Duterte signs proclamation placing 3 barangays in Boracay under state of calamity

Pia Ranada
(3RD UPDATE) Malacañang has yet to issue an Executive Order on the closure of Boracay, even after the island has been shut down to tourists

BORACAY'S FUTURE. Algae, a sign of water pollution, lines Boracay's beaches. Photo by Angie de Silva/Rappler

MANILA, Philippines (3RD UPDATE) – On the day of Boracay’s closure, President Rodrigo Duterte signed the proclamation declaring a state of calamity in 3 barangays in the island.

Barangays Balabag, Manoc-Manoc, and Yapac were placed under a state of calamity on Thursday, April 26.

Interior Assistant Seccetary Epimaco Densing III said in a news briefing in Boracay that the Boracay inter-agency body had yet to receive an official copy of the proclamation itself at the time of the briwfing that afternoon, but the National Disaster Risk Reduction and Management Council (NDRRMC) recommended that the state of calamity be effective “for not more than a year.”

Malacañang later released Proclamation 475.




Malacañang has not yet issued an Executive Order on the closure of Boracay itself.

“There will be additional Executive Orders and Administative Orders to follow,” Department of the Interior and Local Government (DILG) Officer-in-Charge Eduardo Año said in a news briefing on Thursday, the day of the start of the closure of Boracay to tourists, as well as regulated access for island residents and media.

Densing said there is a draft EO is on the creation of Task Force Boracay, which was discussed during the Cabinet Cluster meeting on Friday, April 20.

Limit establishments, tourists

Densing said the Department of Environment and Natural Resources (DENR) is conducting a study on the carrying capacity of the island, which would be the basis for further government actions in terms of regulating the number of tourists and structures in the island.

The study will be completed by the first week of May, at the lastest, he added.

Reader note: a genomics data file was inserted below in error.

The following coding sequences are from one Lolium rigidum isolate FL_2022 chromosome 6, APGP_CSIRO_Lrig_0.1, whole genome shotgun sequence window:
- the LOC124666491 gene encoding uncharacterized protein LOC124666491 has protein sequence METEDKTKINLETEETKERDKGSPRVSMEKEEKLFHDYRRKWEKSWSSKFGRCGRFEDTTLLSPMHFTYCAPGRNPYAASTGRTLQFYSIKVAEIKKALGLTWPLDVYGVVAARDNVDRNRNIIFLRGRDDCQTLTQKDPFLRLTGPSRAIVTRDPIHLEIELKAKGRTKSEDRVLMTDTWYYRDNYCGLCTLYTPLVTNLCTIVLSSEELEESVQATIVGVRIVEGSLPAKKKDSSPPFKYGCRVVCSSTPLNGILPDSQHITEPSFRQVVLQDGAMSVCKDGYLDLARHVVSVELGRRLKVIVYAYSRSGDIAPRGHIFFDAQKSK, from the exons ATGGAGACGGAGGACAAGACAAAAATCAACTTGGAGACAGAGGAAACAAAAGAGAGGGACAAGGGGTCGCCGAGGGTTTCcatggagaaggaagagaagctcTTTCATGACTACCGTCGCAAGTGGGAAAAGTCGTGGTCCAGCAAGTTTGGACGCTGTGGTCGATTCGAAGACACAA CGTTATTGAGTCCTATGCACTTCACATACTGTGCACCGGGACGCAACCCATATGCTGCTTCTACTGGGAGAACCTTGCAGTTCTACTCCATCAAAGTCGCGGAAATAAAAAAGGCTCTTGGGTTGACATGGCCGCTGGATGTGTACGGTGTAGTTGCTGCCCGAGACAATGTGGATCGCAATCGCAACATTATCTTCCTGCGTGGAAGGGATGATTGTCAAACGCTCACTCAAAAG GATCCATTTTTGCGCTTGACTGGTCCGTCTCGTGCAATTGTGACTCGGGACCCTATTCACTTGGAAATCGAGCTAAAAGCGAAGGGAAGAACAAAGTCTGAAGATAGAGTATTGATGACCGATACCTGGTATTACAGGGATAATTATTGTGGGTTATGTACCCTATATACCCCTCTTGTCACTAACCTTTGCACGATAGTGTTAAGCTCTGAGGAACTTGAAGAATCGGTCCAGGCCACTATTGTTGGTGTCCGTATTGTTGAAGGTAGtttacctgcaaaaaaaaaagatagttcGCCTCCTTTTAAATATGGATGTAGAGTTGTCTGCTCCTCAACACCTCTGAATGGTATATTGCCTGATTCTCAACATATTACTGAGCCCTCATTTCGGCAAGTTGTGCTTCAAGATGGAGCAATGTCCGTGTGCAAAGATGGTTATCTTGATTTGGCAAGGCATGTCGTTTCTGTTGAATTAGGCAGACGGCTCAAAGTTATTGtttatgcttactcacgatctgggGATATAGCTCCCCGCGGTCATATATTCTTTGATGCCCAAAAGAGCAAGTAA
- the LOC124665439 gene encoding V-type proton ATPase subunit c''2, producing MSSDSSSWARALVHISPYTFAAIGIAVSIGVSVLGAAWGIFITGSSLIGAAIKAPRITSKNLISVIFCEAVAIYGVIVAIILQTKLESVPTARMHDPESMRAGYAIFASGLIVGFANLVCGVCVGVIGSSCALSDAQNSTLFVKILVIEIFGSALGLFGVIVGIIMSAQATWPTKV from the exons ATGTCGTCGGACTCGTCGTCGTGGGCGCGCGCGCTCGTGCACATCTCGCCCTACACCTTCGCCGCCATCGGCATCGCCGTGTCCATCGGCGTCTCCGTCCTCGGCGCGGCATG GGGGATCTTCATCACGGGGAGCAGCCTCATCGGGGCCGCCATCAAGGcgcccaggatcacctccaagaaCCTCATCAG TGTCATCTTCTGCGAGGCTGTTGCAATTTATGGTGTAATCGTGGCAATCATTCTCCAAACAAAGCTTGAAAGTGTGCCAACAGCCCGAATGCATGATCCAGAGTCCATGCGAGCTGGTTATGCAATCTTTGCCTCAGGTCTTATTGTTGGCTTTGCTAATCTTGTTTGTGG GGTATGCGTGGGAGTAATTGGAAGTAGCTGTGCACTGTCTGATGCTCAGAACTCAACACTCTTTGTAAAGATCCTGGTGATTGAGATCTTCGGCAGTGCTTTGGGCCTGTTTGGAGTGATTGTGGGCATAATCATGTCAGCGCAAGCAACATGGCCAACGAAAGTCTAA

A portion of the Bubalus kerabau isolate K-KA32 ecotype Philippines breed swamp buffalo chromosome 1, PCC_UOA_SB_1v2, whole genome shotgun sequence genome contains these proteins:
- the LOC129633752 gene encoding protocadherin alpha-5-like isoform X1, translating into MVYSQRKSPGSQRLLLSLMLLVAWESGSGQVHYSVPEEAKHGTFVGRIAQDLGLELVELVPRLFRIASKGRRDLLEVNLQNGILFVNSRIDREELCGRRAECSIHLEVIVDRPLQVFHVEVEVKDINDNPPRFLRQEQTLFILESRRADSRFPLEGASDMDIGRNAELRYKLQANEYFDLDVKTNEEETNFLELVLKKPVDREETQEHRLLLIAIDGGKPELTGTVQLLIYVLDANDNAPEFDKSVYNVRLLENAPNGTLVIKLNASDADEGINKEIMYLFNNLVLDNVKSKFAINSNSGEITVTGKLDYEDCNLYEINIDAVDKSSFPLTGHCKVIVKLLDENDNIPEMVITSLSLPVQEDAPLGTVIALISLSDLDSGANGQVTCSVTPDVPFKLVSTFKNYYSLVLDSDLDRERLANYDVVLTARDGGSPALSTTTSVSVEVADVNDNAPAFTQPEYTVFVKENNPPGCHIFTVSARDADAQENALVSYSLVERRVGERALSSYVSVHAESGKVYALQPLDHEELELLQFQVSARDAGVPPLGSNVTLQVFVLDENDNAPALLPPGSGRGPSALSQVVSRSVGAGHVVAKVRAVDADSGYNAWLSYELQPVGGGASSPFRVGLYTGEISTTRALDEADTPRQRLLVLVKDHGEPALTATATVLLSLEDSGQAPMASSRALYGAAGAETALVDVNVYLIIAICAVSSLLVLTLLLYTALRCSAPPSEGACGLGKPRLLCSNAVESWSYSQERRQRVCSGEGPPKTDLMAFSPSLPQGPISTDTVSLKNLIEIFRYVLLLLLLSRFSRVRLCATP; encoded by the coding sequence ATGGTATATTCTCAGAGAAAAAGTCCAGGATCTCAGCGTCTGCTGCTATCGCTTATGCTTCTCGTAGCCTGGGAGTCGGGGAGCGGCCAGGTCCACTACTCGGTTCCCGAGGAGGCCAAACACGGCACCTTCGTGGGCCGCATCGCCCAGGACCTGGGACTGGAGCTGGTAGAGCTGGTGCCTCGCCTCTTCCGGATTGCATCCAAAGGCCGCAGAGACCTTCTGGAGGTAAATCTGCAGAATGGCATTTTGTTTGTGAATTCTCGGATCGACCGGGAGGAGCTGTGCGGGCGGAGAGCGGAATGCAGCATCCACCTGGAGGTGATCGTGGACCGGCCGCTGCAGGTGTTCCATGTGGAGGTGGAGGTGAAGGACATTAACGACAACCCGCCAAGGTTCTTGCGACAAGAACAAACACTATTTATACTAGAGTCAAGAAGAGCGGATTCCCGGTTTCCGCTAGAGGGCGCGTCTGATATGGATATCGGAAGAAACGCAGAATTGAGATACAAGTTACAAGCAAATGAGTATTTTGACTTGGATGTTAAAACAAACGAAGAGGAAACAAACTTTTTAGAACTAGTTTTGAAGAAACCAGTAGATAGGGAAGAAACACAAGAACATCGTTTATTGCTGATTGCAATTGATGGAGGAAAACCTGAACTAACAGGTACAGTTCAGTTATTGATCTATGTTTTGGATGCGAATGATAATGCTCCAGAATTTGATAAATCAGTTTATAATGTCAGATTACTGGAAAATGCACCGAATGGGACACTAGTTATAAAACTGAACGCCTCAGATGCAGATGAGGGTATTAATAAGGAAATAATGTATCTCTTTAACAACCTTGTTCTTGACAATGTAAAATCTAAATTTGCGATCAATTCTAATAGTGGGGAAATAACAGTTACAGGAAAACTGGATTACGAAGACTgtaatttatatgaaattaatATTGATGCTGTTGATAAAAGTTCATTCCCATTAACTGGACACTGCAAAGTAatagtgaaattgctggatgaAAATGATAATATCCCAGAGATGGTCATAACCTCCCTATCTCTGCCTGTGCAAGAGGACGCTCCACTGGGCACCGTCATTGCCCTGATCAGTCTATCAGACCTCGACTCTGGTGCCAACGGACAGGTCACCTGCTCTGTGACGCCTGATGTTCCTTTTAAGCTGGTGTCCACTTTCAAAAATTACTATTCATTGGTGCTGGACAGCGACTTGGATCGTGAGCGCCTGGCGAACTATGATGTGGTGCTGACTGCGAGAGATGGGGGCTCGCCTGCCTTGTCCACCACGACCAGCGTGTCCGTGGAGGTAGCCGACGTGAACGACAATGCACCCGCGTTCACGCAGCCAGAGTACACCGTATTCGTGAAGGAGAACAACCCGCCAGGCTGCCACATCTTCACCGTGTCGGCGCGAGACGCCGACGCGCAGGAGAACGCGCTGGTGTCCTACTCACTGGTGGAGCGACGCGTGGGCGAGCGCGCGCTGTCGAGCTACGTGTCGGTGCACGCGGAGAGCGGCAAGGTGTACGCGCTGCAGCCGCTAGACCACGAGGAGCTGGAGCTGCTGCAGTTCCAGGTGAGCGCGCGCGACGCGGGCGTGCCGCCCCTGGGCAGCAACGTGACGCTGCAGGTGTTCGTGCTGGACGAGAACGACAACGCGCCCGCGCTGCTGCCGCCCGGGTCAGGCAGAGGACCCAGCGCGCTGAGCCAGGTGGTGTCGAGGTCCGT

“We will limit the number of establishments once the carrying capacity is determined. We will  limit the number of visitors and tourists who can go to the island. Otherwise, uulit na naman ang problema (the problem will recur),” Año said.

Malacañang had earlier downplayed the seemingly last-minute issuance of the written orders, saying the public didn’t need the documents to know about and prepare for the closure.

Duterte had ordered the closure of the popular tourist destination during a Cabinet meeting on April 4, around two months after he had first declared his intent to do so during a speech in Davao City. (READ: INSIDE STORY: How Duterte decided on Boracay closure)

The country stands to lose P1.96 billion due to the decision, said Socioeconomic Planning Secretary Ernesto Pernia. The President earlier admitted he has no master plan for Boracay.  

Residents have also complained of the lack of clear guidelines and adequate compensation for workers whose livelihood may be affected by the closure. Commercial establishments in Boracay will also take a hit due to the prohibition against tourists, a significant contributor to the island’s economy.

Malacañang, however, insists the closure is the only way to once and for all solve Boracay’s environmental issues. – Rappler.com

Pia Ranada

Pia Ranada is a senior reporter for Rappler covering Philippine politics and environmental issues. For tips and story suggestions, email her at pia.ranada@rappler.com.